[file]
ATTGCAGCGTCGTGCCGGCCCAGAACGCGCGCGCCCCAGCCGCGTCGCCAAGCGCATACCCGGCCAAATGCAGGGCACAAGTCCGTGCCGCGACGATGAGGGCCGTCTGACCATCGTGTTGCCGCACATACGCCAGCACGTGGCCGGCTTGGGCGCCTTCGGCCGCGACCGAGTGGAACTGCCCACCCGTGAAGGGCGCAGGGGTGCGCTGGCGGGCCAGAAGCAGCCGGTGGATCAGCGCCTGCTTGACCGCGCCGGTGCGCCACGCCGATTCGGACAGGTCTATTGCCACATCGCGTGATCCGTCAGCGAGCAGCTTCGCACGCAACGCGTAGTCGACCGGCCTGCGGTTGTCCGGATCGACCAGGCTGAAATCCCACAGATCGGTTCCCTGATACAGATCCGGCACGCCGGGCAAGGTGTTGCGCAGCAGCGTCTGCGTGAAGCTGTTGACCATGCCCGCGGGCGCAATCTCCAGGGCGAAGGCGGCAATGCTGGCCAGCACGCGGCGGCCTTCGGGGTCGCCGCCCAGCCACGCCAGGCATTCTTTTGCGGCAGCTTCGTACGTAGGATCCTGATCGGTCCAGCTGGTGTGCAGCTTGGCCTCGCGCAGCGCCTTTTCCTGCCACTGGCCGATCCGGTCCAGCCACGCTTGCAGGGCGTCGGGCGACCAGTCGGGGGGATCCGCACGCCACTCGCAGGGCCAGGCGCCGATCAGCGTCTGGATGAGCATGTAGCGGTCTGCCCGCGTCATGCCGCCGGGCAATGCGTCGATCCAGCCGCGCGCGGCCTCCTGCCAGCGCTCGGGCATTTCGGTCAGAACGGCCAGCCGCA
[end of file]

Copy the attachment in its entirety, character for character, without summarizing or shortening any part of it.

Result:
ATTGCAGCGTCGTGCCGGCCCAGAACGCGCGCGCCCCAGCCGCGTCGCCAAGCGCATACCCGGCCAAATGCAGGGCACAAGTCCGTGCCGCGACGATGAGGGCCGTCTGACCATCGTGTTGCCGCACATACGCCAGCACGTGGCCGGCTTGGGCGCCTTCGGCCGCGACCGAGTGGAACTGCCCACCCGTGAAGGGCGCAGGGGTGCGCTGGCGGGCCAGAAGCAGCCGGTGGATCAGCGCCTGCTTGACCGCGCCGGTGCGCCACGCCGATTCGGACAGGTCTATTGCCACATCGCGTGATCCGTCAGCGAGCAGCTTCGCACGCAACGCGTAGTCGACCGGCCTGCGGTTGTCCGGATCGACCAGGCTGAAATCCCACAGATCGGTTCCCTGATACAGATCCGGCACGCCGGGCAAGGTGTTGCGCAGCAGCGTCTGCGTGAAGCTGTTGACCATGCCCGCGGGCGCAATCTCCAGGGCGAAGGCGGCAATGCTGGCCAGCACGCGGCGGCCTTCGGGGTCGCCGCCCAGCCACGCCAGGCATTCTTTTGCGGCAGCTTCGTACGTAGGATCCTGATCGGTCCAGCTGGTGTGCAGCTTGGCCTCGCGCAGCGCCTTTTCCTGCCACTGGCCGATCCGGTCCAGCCACGCTTGCAGGGCGTCGGGCGACCAGTCGGGGGGATCCGCACGCCACTCGCAGGGCCAGGCGCCGATCAGCGTCTGGATGAGCATGTAGCGGTCTGCCCGCGTCATGCCGCCGGGCAATGCGTCGATCCAGCCGCGCGCGGCCTCCTGCCAGCGCTCGGGCATTTCGGTCAGAACGGCCAGCCGCA